Saturday, February 16, 2019

John L. Jones, born a free Negro, used his house and office as a stop on the Underground Railroad through Chicago, Illinois.

John L. Jones, apprentice tailor, writer, and politician, was born in 1817 in Green City, North Carolina to a German father and an Negro mother. Born a free man, he taught himself to read and write. Jones started his own tailoring business and eventually became one of the wealthiest Negroes in the ante-bellum United States.
John L. Jones
After moving to Chicago, Illinois, in 1845, Jones used his house and office, located on 119 Dearborn Street (today: 609 S. Dearborn), as a stop on the Underground Railroad through Chicago. His home was known as a meeting place for local and national abolitionist leaders including Frederick Douglass and John Brown. He also authored a number of influential anti-slavery pamphlets. 

Jones fiercely opposed an anti-immigration provision in the Illinois Constitution of 1848 which would prohibit “free persons of color” from settling in Illinois and bar slaveholders from bringing slaves into Illinois to free them.

Jones pursued the right of equal citizenship and equality before the law “whether his face be black or white,” citing the refusal of the founders to use the word “white” in the U.S. Constitution’s text. Pressure by Jones and like-minded Illinoisans was not enough to halt the provision’s inclusion in the Constitution.

But that setback did not weaken the resolve of Jones to fight Illinois’ black codes. Despite prohibiting slavery within its borders, Illinois kept a scrutinizing eye on its black population through the black laws. According to a contemporary article in Harper’s Weekly, the black laws “were as much a part of the code of slavery as any law of Arkansas or Mississippi.”

The draconian black laws, among other deprivations, prohibited black men from filing suit or being sued; barred blacks from testifying against whites; presumed a black person to be a slave unless he or she could prove to be free; prohibited a black or mulatto from another state from staying in Illinois beyond 10 days, subjecting offenders to arrest, a $50 fine and removal from the state; provided that offenders unable to pay the fine would be sold at auction into servitude until the debt was satisfied; denied black men the right to vote; and denied blacks the right to an education.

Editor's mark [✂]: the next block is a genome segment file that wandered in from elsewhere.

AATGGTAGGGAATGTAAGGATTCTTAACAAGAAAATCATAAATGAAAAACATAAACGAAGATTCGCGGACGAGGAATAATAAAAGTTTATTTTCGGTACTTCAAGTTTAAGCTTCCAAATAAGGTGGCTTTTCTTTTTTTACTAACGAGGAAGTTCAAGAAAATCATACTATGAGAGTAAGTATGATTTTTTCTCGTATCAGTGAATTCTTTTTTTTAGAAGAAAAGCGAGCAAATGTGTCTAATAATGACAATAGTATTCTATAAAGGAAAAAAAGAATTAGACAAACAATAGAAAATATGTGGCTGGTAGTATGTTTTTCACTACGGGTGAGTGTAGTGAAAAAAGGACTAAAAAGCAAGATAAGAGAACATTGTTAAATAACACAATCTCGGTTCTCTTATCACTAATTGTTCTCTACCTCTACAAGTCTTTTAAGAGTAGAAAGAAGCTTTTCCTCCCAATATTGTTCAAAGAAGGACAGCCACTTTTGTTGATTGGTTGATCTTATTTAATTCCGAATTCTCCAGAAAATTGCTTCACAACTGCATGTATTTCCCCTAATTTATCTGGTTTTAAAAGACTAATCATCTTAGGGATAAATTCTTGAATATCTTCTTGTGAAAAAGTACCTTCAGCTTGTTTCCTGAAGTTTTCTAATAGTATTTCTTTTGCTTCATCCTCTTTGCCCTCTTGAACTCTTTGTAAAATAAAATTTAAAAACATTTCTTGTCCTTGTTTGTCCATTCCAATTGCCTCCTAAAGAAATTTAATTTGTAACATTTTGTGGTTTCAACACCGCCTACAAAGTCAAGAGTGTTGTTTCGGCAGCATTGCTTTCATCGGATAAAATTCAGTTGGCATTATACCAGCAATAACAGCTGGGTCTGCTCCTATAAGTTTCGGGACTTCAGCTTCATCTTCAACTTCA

On November 4, 1864, John Jones distributes his pamphlet, “The Black Laws of Illinois and a Few Reasons Why They Should Be Repealed,” spurring the General Assembly to repeal all of them.

He called on the General Assembly “to erase (the black laws) from your statute book.” In the 16-page pamphlet, Jones discussed the laws’ evils, relying on legal, economic, moral, and constitutional arguments.

For example, Jones railed against arresting and forcing undocumented blacks “into involuntary servitude, without having committed any crime or offense except being born black” as a violation of due process and imprisonment without trial by jury.

Jones’ essay, according to the Chicago Evening Journal, “has exposed (the black codes) inhumanity and injustice in an able manner … He has the sympathy of all right-thinking men.”

A statewide petition drive followed, and by January, thousands of whites had succumbed to Jones’ campaign.

Within weeks, Gov. Richard J. Oglesby signed the bill repealing the black laws.

The day the repeal took effect, blacks throughout Illinois celebrated. In Springfield, Jones received the honor of igniting a cannon fuse symbolically ending the black laws.

Jones accomplished what no Illinois lawyer who opposed the black laws could. That Jones was black makes this story even more compelling.

Jones learned to read and write with the help of attorney Lemanuel C. Paine Freer, a vehement foe of slavery who befriended Jones soon after Jones arrived in Chicago. In 1869, when blacks in Illinois became eligible for political office, the governor appointed Jones as the state’s first black notary public.

Shortly after the ratification of the 15th Amendment in 1870, allowing blacks the right to vote in elections, Jones won his first of two terms as a Cook County commissioner, becoming the first black person elected to public office in Illinois.

The end of the black laws did not address the poverty caused by the years that African-Americans had to submit to them. Jones recognized this. He noted, “though the laws are gone, the effects are still visible.”

Jones dedicated his life not only to liberating his people from the curse of the black laws but also helping them surmount the terrible cost in terms of human suffering that the laws inflicted.

Reelected to a full three-year term in 1872, Jones was defeated in his 1875 reelection bid. John Jones died on May 31, 1879, and was buried at Graceland Cemetery in Cook County, Illinois.

Compiled by Dr. Neil Gale, Ph.D. 

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